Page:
tisdag 6 augusti 2019

Does the Period of a Harmonic Oscillator Change under Uniform Translation?

High speed trains in China in uniform translation with identical clocks.
The most basic of all clocks is a harmonic oscillator consisting of a body of unit mass connected by a linear spring to a fixed point, described by the differential equation expressing Newton's 2nd Law:
  • $\frac{d^2x}{dt^2}=(x_0-x)$   (1)
where $x(t)$ is the position of the body at time $t$ on an $x-axis$ and $x_0$ is the fixed point with $x_0-x$ the spring force. The solution $x(t)$ is periodic in time with period $2\pi$.

Suppose now we introduce another coordinate axis with coordinate $x^\prime = x-vt$, where $v$ is a given constant velocity, expressing that the $x^\prime$-axis moves with the constant velocity $v$ with respect to the $x$-axis in uniform translation. Substituting $x=x^\prime +vt$ into (1), we get
  • $\frac{d^2x^\prime}{dt^2}=(x_0^\prime-x^\prime )$   (2),
because $\frac{d^2(vt)}{dt^2}=0$. We see that (1) reads identically the same as (2) sharing the same time $t$. We thus see that the motion of a harmonic oscillator is Galilean invariant since the equation describing the motion reads the same in the two space coordinate systems connected by the Galilean transformation $x^\prime = x -vt$ of uniform translation.

One way to express our experience is to say that the motion of a harmonic oscillator including the period is independent of uniform translation. This is what we expect: It is unthinkable that the physics including the period of a harmonic oscillator, could be influenced by uniform translation. Your clock must tick the same rate waiting for the train in the train station and in the train in uniform translation. Anything else is unthinkable, based on the basic Newtonian mechanics of a harmonic oscillator.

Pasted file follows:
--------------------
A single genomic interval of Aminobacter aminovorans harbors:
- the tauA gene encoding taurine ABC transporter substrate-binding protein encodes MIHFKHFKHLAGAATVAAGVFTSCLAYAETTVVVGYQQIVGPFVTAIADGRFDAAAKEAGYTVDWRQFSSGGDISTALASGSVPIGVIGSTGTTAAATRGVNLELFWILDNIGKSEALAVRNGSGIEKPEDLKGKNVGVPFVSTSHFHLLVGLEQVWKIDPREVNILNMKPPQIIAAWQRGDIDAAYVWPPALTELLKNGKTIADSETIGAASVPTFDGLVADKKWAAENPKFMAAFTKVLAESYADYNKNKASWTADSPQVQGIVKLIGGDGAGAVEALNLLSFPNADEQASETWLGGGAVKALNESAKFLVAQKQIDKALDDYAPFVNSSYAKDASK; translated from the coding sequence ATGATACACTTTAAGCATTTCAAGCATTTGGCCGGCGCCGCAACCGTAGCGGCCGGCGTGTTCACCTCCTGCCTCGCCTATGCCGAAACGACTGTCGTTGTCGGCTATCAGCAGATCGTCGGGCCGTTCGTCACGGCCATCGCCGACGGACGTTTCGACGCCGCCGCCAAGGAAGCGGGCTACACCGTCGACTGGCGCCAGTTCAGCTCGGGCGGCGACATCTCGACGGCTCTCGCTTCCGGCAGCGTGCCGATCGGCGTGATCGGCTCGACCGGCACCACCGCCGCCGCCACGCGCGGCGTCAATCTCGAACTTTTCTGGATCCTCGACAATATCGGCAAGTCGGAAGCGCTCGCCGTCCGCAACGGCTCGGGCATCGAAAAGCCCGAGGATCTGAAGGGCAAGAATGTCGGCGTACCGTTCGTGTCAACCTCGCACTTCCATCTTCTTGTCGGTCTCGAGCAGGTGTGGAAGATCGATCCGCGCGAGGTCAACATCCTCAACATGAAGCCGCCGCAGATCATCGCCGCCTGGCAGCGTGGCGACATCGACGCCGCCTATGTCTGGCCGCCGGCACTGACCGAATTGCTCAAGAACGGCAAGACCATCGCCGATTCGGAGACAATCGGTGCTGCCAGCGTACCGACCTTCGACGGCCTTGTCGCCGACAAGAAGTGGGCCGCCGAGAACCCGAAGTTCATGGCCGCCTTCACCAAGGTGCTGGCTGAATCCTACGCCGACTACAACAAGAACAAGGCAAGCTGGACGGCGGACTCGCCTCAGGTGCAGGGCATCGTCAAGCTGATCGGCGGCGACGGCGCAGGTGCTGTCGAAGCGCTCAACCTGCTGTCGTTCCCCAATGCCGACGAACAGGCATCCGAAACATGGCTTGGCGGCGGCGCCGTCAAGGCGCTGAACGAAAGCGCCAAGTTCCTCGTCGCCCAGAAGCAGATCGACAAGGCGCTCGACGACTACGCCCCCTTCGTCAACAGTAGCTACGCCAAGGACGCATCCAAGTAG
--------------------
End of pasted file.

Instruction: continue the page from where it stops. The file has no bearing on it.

But the special theory of relativity SR says that the clock in motion ticks at a slower rate. 

What is your conclusion? Evidence that SR is correct or false from a physical point of view?

PS1 Note that (1) has the same form in all inertial systems under uniform translation and thus satisfies Einstein's Relativity Postulate. What is then wrong with (1) from the view of SR? Well, SR is obsessed with the speed of light, but a harmonic oscillator has nothing to do with light because it is a mass-spring system. So what is wrong with the harmonic oscillator form the point of view of SR is that it is mechanical, but is it anything wrong with being a mechanical system?  Isn't a harmonic oscillator an example of basic physics?  If not, what physics is then SR?

PS2 To see that (1) is not Lorentz invariant as required in SR, recall this post. It means that (1) from the point of view of SR is not a law of physics. Einstein thus claims that a harmonic oscillator is not physics.  Do you agree?

PS3 Things like this appears to be impossible to discuss with physicists seemingly brain-washed by special relativity.

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